Akayed Ullah, 27, detonated a homemade bomb strapped to his body at the Port Authority Bus Terminal on Monday.
At least four family members of Manhattan blast suspect Akayed Ullah were questioned by the Counter Terrorism and Transnational Crime (CTTC) unit in Dhaka on Tuesday.
Akayed is currently being held by law enforcement officials in the US on suspicion of detonating an “improvised low-tech explosive device” inside a New York City subway passageway on Monday morning, injuring himself and three other people.
A senior NYPD official told NBC News that Ullah had told investigators he was angry over the killing of Muslims around the world and had attempted the attack “in the name of ISIS”.
On Tuesday, Akayed’s maternal cousin, Wahedujjaman Jahed, told the Dhaka Tribune that law enforcers in Dhaka had taken four relatives of Akayed into custody after the Zohr prayers.
The four relatives – Akayed’s cousin Abdul Ahad, his wife Jannatul Ferdous Jui, father-in-law Julfikar Haider, and mother-in-law Mahafuza Akhter – were released at 8:45pm, after six-and half hours of marathon questioning at the CTTC unit on Minto Road, confirms the unit’s Additional Deputy Commissioner Mohammad Saiful Islam.
“We have not been detained but only being questioned about Akayed,” maternal uncle Abdul Ahad said.
Meanwhile, Akayed’s cousin Jahed told the Dhaka Tribune that Akayed used to stay with his in-laws at Tannery Mor in Hazaribagh whenever he came to Bangladesh.
“Akayed was married to Jui around one-and-a-half years ago and the couple have a seven-month old child,” Jahed said.
Chittagong Superintendent of Police Nur-E-Alam Mina informed the Dhaka Tribune that Akayed’s family were originally from Sandwip but left soon after the 1971 Liberation War to live at Hazaribagh in the capital city.
SP Mina said he had received reports that Akayed visited his grandmother in Sandwip’s Gasua area as recently as a few months ago.
“We have come to know that the suspect lived in Dhaka before migrating to the US and had visited his ancestral home a few months ago,” the SP said.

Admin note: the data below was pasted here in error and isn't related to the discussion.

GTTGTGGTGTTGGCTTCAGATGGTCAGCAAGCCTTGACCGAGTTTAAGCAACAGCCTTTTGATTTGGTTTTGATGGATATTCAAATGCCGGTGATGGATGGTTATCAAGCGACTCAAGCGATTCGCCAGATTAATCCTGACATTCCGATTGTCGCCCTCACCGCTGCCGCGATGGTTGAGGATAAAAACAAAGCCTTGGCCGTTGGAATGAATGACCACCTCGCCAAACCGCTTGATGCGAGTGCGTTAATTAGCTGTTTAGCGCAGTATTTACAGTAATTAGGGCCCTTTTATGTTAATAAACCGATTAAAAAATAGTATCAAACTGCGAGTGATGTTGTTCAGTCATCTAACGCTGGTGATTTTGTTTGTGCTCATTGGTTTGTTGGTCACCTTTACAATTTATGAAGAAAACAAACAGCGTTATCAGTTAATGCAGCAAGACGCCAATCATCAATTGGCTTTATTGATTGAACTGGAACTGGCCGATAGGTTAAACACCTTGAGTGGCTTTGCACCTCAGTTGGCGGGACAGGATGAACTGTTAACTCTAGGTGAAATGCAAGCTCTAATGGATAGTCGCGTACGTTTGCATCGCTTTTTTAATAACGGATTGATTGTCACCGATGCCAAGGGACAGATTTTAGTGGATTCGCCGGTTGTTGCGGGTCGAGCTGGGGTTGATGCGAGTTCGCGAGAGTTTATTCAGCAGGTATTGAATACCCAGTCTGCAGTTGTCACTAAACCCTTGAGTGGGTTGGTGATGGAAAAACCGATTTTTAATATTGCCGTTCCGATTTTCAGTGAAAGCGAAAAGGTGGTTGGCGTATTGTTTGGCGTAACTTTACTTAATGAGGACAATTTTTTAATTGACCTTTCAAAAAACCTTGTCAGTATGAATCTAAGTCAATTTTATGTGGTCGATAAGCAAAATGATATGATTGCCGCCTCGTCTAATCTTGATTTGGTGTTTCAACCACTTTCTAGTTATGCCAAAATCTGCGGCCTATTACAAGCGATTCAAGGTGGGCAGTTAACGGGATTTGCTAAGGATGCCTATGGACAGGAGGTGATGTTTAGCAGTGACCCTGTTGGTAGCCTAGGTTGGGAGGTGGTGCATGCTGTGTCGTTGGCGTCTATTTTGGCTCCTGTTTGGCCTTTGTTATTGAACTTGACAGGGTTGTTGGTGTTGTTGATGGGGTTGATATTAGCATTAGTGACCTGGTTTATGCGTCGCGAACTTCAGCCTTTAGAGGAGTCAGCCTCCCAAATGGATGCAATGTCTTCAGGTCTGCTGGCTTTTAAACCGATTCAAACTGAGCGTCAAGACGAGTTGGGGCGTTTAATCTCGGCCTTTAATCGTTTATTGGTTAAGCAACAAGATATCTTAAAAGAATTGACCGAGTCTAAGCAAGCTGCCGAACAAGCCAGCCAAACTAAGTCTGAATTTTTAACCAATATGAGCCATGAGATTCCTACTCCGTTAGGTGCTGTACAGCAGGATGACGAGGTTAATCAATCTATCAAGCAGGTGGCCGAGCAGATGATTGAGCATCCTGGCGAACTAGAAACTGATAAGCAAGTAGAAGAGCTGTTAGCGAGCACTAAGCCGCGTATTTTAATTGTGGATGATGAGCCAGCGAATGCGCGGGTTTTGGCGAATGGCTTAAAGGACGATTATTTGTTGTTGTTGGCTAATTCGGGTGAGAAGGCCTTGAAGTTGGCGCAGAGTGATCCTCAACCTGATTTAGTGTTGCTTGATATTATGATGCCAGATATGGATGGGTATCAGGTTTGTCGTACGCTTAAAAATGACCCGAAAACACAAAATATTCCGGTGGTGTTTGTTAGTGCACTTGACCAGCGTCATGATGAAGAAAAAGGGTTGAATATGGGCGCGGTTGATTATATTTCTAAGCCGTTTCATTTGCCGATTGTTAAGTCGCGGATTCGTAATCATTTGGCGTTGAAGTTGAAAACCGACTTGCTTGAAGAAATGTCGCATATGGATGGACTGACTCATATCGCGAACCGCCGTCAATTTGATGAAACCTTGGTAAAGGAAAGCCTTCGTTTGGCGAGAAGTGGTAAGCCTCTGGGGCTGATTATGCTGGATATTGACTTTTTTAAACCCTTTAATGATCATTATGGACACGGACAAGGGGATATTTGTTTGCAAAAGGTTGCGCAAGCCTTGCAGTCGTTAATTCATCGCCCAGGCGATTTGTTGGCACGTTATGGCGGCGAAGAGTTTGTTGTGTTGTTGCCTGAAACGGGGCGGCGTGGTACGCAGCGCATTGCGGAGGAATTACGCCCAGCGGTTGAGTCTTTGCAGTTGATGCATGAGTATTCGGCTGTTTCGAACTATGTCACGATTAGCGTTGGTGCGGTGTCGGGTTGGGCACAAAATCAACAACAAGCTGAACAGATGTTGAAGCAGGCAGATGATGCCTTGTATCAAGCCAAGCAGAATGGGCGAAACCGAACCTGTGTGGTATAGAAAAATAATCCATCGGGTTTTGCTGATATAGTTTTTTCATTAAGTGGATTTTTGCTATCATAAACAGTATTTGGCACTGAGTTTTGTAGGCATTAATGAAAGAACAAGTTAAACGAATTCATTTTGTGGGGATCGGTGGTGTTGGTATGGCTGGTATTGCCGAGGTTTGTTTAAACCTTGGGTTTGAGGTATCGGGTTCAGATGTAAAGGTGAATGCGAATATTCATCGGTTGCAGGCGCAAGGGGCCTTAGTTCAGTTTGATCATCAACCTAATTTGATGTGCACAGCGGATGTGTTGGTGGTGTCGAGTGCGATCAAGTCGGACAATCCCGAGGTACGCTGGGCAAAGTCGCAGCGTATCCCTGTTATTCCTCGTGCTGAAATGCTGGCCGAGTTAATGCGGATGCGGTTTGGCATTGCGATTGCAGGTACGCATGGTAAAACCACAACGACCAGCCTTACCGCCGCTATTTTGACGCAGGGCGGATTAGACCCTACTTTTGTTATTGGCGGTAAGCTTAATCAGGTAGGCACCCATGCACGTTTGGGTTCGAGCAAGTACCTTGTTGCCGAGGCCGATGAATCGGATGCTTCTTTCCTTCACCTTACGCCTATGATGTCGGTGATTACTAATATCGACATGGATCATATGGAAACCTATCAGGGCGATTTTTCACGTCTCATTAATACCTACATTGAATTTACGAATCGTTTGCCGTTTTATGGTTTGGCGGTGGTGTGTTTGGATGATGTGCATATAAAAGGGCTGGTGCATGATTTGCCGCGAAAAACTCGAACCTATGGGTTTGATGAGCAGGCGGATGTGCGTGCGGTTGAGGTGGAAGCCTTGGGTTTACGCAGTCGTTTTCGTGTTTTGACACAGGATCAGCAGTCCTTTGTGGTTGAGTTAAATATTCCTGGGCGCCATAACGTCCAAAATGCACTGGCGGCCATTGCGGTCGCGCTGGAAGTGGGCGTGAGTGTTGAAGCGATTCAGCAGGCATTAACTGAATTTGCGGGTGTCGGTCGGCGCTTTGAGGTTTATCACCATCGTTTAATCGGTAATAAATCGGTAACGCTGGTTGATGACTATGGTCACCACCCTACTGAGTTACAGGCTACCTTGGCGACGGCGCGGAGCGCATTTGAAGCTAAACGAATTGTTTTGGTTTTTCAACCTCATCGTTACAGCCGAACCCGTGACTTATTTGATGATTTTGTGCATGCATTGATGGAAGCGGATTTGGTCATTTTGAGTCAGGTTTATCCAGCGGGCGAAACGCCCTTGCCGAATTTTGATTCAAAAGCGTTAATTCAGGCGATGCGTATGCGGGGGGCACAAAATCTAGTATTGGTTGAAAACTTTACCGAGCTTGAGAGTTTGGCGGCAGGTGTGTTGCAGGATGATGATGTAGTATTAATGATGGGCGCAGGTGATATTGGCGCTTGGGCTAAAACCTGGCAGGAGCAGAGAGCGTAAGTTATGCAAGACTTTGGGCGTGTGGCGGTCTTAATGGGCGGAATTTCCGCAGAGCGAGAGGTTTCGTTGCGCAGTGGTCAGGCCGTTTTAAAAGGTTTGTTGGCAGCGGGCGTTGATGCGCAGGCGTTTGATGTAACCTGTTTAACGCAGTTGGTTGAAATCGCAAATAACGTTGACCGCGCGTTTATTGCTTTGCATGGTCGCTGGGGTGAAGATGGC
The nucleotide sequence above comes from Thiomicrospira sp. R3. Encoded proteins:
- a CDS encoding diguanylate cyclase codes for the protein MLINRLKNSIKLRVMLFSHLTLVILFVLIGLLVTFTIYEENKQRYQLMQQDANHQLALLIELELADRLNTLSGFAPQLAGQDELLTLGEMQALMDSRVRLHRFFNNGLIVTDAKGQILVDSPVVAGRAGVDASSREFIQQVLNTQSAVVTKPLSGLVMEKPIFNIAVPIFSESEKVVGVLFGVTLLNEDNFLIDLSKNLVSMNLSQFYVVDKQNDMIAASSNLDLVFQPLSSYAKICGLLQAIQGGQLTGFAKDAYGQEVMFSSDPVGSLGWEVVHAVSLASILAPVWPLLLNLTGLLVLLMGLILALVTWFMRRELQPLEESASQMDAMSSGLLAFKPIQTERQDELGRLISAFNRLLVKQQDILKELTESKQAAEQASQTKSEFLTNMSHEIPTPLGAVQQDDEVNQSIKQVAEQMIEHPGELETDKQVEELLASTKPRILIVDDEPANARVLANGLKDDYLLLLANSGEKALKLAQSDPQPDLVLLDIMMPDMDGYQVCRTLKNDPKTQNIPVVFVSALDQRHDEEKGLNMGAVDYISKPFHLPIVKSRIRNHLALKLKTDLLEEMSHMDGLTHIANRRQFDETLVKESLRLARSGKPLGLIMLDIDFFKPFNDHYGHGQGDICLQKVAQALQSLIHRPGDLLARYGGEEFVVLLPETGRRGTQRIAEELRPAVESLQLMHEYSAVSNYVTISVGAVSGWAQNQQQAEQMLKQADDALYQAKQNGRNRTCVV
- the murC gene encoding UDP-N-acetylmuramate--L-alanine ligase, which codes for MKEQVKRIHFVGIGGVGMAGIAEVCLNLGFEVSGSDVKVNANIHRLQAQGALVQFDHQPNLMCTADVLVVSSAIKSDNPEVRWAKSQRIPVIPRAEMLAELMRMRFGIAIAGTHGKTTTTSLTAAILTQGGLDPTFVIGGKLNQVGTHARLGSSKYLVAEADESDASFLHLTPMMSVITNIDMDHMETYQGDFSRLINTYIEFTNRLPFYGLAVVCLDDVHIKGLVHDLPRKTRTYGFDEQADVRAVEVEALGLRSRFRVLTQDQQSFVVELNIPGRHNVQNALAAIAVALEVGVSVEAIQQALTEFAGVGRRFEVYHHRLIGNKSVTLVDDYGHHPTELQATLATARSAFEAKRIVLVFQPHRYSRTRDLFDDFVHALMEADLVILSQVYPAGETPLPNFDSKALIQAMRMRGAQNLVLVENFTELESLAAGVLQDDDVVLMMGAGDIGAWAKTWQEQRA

“The local police station is collecting information about Akayed and his family. We have contacted his uncle Tuchan Company and cousin Sohrab.”
Abu Taher, a member of Muchapur Union Parishad in Sandwip upazila, said Akayed Ullah had last visited the area on September 8 this year.
Postmaster Kamal Uddin, a neighbour in Akayed’s ancestral home in Musapur Union, said that Akayed’s father, Sanaullah Mia, was a freedom fighter.
Other villagers confirmed that Akayed Ullah was born and raised in Dhaka but went to the US in 2011 on a visa available to certain relatives of US citizens.
“His father Sanaullah left Sandwip at the age of 22 and went to Dhaka. He got married here and his son Akayed Ullah was born in Dhaka,” a villager who wished to remain unnamed told UNB.
“Sanaullah passed away two years back in New York. He was buried there.”
Dhaka Tribune visited the neighbourhood in Dhaka’s Hazaribagh area where Akayed’s family lived before going to the US.
Bablu, the owner of a house once rented by Akayed’s family, told the Dhaka Tribune that the family members were “decent”.
“There was nothing unusual in their behaviour,” he said.
According to Akayed’s relatives, he grew up in Hazaribagh like any of the other kids in the area. He completed his SSC from Kakoli School and HSC from Birshreshtha Munshi Abdur Rouf Public College. Akayed was doing his undergraduate in BBA from Dhaka City College when he moved to the US with his family.